I’ve heard a fair amount of chatter recently — especially among my acquaintances of an, um, older persuasion — about the possibility of the Bradley Effect costing Obama the presidency. For the uninformed, the Bradley Effect refers to the 1982 California Gubernatorial election during which Los Angeles Mayor Tom Bradley, an African-American, lost to Deputy Attorney General George Deukmejian, a whitey (Armenian!), despite a solid lead in the polls. The theory states basically that poll respondents falsely stated their support for Bradley in an effort to avoid appearing racist, but within the private confines of the booth, voted for the white dude. The applicability to the current race is obvious, but is there real cause for concern? Not really.
There are two basic and sound reasons to believe there will be Bradley Effect come November 4th (or even as early voting commences now). The first theory, basically, is that the Bradley Effect never actually existed. Read more here, but according to insiders of both 1982 campaigns, internal polling actually showed that Bradley was going to lose and expectations otherwise resulted from polling error. In addition, exit polls failed to account for absentee ballots. In reality, much of the swing could be traced to a shift in strategy within the Deukmejian campaign which produced a methodical closing of polling data. Of course, this doesn’t negate the role race may have played in the election, but it’s not entirely clear the Bradley Effect lost Tom Bradley the election.
The second theory is that the Bradley Effect did exist throughout the 1980s and into the mid 1990s, but that it no longer persists. A paper published through Harvard corroborates the dissipation, and the existence of a Bradley Effect, at least in several elections during the aforementioned time frame, is supported by this Pew Research report. While academics are not particularly sure why the Bradley Effect has disappeared, the evidence supporting this general conclusion is generally considered strong.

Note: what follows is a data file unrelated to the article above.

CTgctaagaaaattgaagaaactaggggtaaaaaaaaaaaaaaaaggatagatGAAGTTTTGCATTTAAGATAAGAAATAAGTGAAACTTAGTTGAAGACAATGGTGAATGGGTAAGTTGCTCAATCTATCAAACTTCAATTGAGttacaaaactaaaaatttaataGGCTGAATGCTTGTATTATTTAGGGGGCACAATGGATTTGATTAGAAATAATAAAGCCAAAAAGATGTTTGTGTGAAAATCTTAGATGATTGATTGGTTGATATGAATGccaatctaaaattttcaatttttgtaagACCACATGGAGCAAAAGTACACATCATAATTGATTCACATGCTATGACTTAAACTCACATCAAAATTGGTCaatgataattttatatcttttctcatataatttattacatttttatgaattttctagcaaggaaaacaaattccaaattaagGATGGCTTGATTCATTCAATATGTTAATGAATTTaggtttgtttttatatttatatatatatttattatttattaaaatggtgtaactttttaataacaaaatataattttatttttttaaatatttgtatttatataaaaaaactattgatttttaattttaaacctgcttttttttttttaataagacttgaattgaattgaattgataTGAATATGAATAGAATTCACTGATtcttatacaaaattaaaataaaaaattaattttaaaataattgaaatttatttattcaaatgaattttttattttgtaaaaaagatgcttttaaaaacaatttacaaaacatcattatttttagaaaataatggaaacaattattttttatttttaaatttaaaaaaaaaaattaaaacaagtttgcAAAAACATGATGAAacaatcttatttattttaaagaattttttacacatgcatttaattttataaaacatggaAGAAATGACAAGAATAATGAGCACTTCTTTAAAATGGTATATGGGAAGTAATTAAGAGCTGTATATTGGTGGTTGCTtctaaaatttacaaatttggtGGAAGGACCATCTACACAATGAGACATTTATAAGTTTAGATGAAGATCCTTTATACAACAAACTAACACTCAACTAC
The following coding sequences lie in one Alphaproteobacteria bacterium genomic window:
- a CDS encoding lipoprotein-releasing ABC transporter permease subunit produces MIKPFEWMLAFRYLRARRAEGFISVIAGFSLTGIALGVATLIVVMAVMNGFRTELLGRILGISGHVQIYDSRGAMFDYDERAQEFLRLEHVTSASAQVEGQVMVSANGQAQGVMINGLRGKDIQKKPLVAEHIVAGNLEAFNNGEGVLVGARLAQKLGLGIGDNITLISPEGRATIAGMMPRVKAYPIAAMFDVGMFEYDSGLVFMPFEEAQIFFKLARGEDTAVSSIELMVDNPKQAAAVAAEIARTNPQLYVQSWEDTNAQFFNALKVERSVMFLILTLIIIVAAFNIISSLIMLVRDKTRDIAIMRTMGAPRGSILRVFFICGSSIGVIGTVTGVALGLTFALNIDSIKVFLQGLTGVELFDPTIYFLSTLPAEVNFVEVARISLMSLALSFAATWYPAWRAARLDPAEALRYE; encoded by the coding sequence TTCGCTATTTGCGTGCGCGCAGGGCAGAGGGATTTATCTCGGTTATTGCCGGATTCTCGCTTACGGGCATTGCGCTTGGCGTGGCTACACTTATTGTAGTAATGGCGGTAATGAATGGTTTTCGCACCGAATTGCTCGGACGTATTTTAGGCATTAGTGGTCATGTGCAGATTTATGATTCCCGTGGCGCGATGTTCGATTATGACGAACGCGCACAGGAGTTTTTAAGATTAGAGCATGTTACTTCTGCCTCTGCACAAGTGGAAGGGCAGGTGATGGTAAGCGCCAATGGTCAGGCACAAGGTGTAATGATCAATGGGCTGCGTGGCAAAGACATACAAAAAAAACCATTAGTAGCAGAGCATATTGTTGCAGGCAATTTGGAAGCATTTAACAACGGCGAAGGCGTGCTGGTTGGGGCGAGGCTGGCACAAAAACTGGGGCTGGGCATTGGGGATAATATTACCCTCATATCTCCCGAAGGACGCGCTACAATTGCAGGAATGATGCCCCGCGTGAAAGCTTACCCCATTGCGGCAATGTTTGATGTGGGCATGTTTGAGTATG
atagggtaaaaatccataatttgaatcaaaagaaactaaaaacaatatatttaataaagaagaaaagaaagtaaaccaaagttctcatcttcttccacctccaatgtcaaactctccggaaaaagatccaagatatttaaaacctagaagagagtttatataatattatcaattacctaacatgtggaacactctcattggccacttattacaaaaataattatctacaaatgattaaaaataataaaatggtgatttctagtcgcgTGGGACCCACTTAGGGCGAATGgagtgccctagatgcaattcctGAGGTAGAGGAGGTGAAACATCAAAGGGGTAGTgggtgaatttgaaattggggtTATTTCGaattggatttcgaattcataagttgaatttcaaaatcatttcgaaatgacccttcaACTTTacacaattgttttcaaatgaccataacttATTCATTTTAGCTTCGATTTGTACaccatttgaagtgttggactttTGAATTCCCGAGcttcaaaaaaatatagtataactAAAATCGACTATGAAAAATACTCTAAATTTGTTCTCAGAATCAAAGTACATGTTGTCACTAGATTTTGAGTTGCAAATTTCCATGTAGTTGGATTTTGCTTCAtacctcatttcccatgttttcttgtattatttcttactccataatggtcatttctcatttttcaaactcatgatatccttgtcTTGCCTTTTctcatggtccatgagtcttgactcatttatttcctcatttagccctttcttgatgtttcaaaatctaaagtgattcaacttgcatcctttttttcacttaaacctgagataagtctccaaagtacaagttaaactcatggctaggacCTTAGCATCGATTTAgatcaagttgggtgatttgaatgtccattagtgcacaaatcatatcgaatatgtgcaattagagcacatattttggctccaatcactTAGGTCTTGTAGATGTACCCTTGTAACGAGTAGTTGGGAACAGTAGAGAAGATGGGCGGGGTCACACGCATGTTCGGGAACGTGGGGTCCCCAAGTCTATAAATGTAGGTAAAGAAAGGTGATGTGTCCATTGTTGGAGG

Now, Bradley Effect prognosticators in this election cycle tend to point to Barack Obama’s loss in New Hampshire despite having led in the polls by an average of 6.3 points. But, as Nate Silver argues, this myopic view gets the story wrong. In proper context, the variance between polling predictions and actual performance in New Hampshire (8.9 points) represented only the seventh-largest polling discrepancy of the entire primary season. Larger inaccuracies were: Iowa (9.8), South Carolina (14.3), Alabama (15.6), Georgia (21.4), Wisconsin (10.3), and Mississippi (9.1). The statistically undue attention focused on New Hampshire, in large part, can be attributed to the fact that Hillary’s upset changed the dynamics of the primary.
Finally, as with the explanation of Tom Bradley’s loss, none of this means that race will not factor in the election. It simply means that there’s no reason to fear an Obama loss will result from an accounted for cohort of closet racists.